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The Big Picture Paperback – October 15, 2000
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From Publishers Weekly
In 1987, pediatric neurosurgeon Carson performed a successful operation that separated two twins born joined at their heads. He has been recognized worldwide for his extraordinary ability to perform intricate medical procedures like intrauterine brain surgery in his dedication to saving lives. But, as he says in this spiritual memoir, he wasn't always so successful. Carson recounts his young life growing up fatherless and with limited opportunities in Detroit. The change in Carson's life came very early, when his mother decided that her children could succeed in spite of their circumstances. Carson began reading two books a week in the third grade and was soon so hungry for knowledge that he read anything he could get his hands on. He performed so well in high school that he was accepted at Yale, and he is now the director of pediatric neurosurgery at Johns Hopkins. Success, he says, is a matter of focusing on the big picture and not the details. So often when we concentrate on the tiny details of life, we forget that God has a larger purpose for us. Using anecdotes from his medical career and scattering biblical illustrations throughout, Carson asserts that we can get a glimpse of the big picture by viewing hardship as an advantage, overcoming a victim mentality and determining priorities. He proposes that if we stop periodically and ask ourselves three questions?When my life is over, what do I want to be remembered for? What do I want to be doing five, 10, and 20 years from now? What do I want to be sure I am not doing five, 10, and 20 years from now??we will have an idea about the ways that the Big Picture can direct our lives. Carson's lively storytelling will capture the hearts of his readers.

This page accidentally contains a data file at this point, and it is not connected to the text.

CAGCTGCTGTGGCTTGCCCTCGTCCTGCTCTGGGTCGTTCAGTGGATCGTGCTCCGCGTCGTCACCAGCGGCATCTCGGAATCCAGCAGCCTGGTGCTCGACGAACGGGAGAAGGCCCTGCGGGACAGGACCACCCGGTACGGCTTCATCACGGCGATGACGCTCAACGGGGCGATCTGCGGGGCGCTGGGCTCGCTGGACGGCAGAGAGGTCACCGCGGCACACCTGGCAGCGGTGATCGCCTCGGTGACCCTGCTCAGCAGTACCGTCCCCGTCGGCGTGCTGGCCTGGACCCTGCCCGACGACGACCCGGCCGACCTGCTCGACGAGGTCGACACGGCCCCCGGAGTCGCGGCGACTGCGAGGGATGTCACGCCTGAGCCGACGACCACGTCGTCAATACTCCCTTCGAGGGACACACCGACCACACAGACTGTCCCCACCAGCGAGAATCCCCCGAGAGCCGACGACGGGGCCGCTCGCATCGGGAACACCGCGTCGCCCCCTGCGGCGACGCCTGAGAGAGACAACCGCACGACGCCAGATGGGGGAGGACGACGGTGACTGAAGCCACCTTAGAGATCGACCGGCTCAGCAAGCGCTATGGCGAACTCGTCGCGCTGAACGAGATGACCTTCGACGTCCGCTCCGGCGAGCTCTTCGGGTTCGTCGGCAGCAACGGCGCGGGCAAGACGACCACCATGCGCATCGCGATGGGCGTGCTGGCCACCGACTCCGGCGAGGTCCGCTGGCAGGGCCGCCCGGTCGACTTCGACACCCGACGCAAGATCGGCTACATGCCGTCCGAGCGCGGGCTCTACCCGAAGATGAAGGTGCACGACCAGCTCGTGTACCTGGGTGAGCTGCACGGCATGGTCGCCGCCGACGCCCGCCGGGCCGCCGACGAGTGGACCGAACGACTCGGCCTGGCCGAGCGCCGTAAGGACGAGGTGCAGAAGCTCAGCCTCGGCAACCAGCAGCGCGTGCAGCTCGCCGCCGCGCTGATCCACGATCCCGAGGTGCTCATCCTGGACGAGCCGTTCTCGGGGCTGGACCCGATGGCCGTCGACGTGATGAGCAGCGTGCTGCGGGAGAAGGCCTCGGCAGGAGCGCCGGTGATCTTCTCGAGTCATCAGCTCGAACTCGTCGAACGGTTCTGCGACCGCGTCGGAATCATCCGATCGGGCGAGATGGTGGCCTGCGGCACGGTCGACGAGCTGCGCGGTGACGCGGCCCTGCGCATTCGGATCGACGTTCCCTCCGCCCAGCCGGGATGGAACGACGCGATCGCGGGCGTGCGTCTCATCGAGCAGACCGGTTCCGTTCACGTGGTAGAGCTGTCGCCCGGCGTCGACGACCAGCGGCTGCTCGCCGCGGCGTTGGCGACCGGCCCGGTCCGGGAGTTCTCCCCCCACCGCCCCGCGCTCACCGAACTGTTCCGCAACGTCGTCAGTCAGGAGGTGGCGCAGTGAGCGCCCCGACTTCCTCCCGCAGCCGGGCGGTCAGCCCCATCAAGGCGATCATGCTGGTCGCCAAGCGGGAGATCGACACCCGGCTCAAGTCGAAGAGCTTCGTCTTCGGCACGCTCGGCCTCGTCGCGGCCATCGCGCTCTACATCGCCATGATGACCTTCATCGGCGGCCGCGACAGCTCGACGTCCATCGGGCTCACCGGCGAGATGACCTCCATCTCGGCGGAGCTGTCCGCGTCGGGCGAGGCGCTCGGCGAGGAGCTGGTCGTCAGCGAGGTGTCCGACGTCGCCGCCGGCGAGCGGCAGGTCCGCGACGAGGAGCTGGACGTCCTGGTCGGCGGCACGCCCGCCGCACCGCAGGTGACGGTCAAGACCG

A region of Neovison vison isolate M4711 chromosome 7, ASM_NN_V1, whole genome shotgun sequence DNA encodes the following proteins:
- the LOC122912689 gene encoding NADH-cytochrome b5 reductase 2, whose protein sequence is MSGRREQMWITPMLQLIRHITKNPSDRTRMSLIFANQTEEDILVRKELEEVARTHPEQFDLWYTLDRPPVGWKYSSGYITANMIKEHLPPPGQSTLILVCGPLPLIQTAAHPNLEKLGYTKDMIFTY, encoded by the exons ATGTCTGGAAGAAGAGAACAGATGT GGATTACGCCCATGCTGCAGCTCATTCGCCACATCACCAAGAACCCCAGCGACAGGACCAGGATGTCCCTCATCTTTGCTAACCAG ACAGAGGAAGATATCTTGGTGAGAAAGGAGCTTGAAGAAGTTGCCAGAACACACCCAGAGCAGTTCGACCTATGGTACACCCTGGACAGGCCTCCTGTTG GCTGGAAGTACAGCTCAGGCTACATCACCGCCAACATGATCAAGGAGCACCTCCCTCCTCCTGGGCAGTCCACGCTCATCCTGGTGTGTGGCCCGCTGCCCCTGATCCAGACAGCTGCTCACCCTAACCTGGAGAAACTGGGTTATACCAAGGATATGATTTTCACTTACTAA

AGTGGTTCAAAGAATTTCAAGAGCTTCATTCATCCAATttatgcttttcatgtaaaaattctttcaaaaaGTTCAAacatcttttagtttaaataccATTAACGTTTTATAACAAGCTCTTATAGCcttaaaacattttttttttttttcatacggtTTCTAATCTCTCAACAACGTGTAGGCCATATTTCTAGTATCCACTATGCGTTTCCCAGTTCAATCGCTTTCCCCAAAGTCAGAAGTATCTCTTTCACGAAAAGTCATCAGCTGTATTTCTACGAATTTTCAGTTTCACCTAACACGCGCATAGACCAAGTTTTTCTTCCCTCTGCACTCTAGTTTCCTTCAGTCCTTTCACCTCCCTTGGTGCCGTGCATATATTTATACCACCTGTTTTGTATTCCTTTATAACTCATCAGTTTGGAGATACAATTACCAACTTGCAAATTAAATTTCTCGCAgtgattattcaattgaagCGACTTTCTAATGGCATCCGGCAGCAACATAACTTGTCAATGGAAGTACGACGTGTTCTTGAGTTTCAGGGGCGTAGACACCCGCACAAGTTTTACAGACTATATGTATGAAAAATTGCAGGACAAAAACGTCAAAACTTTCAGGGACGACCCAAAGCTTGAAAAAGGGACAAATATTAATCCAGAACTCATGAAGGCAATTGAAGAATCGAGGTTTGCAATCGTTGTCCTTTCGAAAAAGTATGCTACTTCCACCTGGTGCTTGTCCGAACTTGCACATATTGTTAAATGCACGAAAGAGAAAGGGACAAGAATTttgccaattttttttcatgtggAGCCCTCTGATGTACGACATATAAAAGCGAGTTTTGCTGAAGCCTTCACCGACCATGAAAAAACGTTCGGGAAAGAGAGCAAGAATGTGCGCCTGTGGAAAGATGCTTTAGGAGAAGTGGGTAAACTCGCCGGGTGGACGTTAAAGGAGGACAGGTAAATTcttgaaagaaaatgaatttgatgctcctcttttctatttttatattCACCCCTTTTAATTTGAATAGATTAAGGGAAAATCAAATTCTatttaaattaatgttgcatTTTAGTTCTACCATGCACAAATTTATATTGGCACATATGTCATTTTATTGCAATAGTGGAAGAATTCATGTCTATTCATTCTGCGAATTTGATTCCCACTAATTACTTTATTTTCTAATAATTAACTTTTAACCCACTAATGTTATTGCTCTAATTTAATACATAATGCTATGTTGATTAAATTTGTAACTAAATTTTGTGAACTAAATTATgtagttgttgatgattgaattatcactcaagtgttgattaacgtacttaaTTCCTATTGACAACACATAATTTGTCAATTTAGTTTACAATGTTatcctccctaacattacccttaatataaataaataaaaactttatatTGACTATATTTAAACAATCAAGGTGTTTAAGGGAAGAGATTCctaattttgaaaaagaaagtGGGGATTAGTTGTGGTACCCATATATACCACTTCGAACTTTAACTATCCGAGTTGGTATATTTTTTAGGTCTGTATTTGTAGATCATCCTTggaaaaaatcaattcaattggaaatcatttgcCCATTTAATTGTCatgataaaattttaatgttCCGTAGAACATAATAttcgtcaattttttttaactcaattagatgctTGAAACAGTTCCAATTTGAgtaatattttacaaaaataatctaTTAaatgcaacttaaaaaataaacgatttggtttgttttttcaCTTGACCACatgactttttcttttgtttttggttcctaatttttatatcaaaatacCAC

Copyright 1999 Reed Business Information, Inc.
Dr. Ben Carson is known as the originator of groundbreaking surgical procedures, a doctor who turns impossible hopes into joyous realities. He is known as well as a compassionate humanitarian who reaches beyond corporate boardrooms to touch the lives of inner-city kids.
What drives him? The Big Picture. A vision of something truly worth living for, something that calls forth the best of his amazing talents, energy, and focus.
In The Big Picture, Dr. Carson shares with you the overarching philosophy that has shaped his life, causing him to rise from failure to far-reaching influence. This tape is not about how to succeedits about why to succeed. Its about broadening your perspectives. Its about finding a vision for your own life that can reframe your priorities, energize your efforts, and inspire you to make the world a better place.
Drawing on a vast array of experiences in roles ranging from trailblazing surgeon, to public speaker, to husband and family man, Ben Carson shows how you can change your life, your community, your country, even your world, by living in the light of the Big Picture -- Publisher
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The book can roughly be divided into two parts. The first part can be titled “How do we know” and the second can be titled “What do we know”. The siren song weaving its way through Carroll’s narrative is called poetic naturalism. Poetic naturalism simply means that there are many ways to talk about reality, and all of them are valid as long as they are rooted in naturalism and consistent with one another. This is the central message of the book: we make up explanations about the world and we call these explanations “stories” or “models” or “ideas”, and all of them are valid in their own ways.